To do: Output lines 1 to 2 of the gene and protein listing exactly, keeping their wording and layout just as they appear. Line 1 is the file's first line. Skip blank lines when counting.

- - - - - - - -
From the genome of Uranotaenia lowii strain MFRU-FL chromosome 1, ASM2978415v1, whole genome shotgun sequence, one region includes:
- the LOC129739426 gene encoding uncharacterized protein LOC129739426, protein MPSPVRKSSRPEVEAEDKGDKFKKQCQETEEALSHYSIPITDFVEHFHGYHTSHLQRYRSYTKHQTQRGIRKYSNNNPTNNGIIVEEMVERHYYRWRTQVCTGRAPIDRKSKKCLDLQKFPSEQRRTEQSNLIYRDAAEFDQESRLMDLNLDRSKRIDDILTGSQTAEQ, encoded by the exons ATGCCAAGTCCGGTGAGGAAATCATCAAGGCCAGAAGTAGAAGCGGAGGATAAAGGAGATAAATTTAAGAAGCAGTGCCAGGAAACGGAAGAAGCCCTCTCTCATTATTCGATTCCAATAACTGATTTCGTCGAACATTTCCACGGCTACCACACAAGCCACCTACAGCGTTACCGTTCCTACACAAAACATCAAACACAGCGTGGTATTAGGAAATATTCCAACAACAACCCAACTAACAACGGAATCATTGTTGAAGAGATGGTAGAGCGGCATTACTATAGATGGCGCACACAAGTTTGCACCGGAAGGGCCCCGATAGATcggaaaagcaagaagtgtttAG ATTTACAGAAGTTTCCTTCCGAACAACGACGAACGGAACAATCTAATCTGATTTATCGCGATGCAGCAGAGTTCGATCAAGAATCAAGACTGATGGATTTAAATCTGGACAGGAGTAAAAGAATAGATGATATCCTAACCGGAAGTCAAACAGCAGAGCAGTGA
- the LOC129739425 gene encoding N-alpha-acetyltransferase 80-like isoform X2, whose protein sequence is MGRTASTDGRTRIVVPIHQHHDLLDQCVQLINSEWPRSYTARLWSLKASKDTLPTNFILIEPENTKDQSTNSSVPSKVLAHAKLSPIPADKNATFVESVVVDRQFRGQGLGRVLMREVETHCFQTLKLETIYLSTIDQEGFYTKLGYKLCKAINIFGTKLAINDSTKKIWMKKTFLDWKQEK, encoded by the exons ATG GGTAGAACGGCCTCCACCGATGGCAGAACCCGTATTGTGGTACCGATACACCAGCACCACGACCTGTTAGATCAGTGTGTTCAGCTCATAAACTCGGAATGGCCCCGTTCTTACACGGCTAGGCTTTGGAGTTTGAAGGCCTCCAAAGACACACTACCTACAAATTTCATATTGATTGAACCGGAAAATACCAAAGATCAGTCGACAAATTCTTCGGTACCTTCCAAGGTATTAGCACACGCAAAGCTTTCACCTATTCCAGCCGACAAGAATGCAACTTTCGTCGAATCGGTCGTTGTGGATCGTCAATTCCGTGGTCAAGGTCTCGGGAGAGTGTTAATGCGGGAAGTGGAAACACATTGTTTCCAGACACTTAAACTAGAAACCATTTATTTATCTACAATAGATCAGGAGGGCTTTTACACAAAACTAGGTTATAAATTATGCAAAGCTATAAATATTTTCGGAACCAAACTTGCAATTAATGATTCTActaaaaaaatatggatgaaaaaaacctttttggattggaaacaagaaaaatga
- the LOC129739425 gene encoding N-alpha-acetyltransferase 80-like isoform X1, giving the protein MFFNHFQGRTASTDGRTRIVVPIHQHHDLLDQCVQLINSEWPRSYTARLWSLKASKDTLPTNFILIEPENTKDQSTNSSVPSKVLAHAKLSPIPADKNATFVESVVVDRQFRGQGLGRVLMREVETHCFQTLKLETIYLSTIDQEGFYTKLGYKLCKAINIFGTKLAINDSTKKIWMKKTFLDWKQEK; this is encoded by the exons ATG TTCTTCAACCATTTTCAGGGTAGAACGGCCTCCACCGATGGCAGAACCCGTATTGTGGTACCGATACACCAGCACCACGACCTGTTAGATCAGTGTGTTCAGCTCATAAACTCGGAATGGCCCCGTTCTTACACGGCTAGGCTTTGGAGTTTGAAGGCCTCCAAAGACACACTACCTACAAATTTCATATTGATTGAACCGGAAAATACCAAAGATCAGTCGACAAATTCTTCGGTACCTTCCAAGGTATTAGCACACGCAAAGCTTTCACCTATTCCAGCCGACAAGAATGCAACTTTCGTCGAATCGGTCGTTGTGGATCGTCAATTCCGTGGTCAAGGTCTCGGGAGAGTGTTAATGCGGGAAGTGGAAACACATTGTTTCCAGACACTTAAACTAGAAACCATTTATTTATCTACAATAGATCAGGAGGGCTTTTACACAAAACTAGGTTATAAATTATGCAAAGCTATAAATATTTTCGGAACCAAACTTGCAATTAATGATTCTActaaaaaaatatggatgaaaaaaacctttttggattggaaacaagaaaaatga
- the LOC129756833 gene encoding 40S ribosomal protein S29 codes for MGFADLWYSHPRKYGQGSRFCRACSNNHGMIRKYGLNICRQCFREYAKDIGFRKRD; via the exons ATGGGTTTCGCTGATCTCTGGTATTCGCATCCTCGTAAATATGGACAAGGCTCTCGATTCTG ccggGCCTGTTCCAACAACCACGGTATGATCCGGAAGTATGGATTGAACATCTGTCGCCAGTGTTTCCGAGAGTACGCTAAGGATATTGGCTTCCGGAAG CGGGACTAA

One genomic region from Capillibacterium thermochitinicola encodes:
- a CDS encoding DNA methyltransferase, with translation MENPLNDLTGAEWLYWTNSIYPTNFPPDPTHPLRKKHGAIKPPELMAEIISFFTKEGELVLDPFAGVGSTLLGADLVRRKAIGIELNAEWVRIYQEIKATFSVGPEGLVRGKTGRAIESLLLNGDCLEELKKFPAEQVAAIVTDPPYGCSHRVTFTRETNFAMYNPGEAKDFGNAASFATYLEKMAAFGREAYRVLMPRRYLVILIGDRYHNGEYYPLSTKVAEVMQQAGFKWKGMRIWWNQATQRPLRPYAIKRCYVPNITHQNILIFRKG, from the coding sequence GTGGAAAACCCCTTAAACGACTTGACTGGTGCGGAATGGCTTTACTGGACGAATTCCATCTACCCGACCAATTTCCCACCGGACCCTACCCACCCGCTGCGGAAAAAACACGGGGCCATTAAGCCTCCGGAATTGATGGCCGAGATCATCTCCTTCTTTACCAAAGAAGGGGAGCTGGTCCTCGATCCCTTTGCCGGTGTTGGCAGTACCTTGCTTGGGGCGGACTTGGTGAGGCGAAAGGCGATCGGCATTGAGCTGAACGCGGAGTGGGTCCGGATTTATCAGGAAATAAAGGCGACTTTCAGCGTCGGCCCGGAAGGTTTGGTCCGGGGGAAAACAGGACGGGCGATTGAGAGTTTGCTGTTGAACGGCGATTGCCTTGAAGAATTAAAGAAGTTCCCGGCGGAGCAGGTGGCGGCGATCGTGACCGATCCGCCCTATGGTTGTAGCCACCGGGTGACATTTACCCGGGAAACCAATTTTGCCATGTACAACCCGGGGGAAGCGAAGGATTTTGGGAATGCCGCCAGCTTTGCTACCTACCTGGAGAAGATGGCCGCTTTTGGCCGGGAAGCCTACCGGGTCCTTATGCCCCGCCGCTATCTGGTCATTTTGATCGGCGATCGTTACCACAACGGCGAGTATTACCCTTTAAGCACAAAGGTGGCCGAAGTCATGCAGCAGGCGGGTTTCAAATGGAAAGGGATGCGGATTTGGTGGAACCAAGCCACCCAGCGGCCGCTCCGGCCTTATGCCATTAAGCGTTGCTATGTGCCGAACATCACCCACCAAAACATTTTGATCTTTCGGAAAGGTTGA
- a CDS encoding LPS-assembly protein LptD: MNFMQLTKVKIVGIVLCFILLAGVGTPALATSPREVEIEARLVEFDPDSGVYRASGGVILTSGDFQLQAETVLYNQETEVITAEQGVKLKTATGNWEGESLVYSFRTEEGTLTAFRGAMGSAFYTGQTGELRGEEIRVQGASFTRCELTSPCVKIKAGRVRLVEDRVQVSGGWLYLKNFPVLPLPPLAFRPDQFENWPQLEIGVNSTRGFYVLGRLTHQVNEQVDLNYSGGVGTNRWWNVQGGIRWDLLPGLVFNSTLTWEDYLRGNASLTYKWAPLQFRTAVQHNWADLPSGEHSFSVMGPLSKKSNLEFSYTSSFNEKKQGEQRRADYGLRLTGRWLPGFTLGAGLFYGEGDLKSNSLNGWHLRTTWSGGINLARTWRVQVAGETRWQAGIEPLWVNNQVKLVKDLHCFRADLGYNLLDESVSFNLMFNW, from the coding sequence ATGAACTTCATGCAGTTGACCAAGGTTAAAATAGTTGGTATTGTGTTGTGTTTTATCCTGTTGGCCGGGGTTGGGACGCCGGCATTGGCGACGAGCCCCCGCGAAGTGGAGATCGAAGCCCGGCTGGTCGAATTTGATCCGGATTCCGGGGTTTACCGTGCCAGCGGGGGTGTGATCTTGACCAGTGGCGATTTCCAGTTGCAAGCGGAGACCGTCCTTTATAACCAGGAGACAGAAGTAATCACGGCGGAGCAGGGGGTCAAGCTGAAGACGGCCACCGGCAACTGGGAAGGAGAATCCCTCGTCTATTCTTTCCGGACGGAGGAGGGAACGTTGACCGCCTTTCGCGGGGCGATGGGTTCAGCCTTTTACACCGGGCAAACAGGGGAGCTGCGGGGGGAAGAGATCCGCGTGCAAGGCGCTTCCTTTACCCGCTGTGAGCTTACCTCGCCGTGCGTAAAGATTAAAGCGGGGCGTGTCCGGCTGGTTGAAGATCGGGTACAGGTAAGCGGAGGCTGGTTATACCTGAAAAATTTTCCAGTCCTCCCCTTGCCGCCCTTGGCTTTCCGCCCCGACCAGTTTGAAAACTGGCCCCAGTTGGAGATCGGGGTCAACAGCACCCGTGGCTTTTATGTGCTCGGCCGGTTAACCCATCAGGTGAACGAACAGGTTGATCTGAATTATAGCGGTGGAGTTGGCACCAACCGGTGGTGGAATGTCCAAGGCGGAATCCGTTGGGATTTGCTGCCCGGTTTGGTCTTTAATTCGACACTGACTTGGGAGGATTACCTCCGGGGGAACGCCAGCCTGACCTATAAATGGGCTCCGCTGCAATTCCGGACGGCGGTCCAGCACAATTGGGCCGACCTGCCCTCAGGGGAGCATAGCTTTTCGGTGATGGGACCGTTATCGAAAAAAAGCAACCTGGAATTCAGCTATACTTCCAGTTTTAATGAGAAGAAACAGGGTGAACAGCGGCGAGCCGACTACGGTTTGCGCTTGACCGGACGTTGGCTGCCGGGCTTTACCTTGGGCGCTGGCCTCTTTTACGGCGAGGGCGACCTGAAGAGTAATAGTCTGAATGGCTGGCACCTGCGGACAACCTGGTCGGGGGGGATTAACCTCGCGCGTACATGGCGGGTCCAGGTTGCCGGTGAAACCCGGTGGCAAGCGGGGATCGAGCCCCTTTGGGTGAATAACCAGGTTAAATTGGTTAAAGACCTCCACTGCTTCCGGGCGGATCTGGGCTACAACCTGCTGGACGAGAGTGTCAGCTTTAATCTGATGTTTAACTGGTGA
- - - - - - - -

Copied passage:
From the genome of Uranotaenia lowii strain MFRU-FL chromosome 1, ASM2978415v1, whole genome shotgun sequence, one region includes:
- the LOC129739426 gene encoding uncharacterized protein LOC129739426, protein MPSPVRKSSRPEVEAEDKGDKFKKQCQETEEALSHYSIPITDFVEHFHGYHTSHLQRYRSYTKHQTQRGIRKYSNNNPTNNGIIVEEMVERHYYRWRTQVCTGRAPIDRKSKKCLDLQKFPSEQRRTEQSNLIYRDAAEFDQESRLMDLNLDRSKRIDDILTGSQTAEQ, encoded by the exons ATGCCAAGTCCGGTGAGGAAATCATCAAGGCCAGAAGTAGAAGCGGAGGATAAAGGAGATAAATTTAAGAAGCAGTGCCAGGAAACGGAAGAAGCCCTCTCTCATTATTCGATTCCAATAACTGATTTCGTCGAACATTTCCACGGCTACCACACAAGCCACCTACAGCGTTACCGTTCCTACACAAAACATCAAACACAGCGTGGTATTAGGAAATATTCCAACAACAACCCAACTAACAACGGAATCATTGTTGAAGAGATGGTAGAGCGGCATTACTATAGATGGCGCACACAAGTTTGCACCGGAAGGGCCCCGATAGATcggaaaagcaagaagtgtttAG ATTTACAGAAGTTTCCTTCCGAACAACGACGAACGGAACAATCTAATCTGATTTATCGCGATGCAGCAGAGTTCGATCAAGAATCAAGACTGATGGATTTAAATCTGGACAGGAGTAAAAGAATAGATGATATCCTAACCGGAAGTCAAACAGCAGAGCAGTGA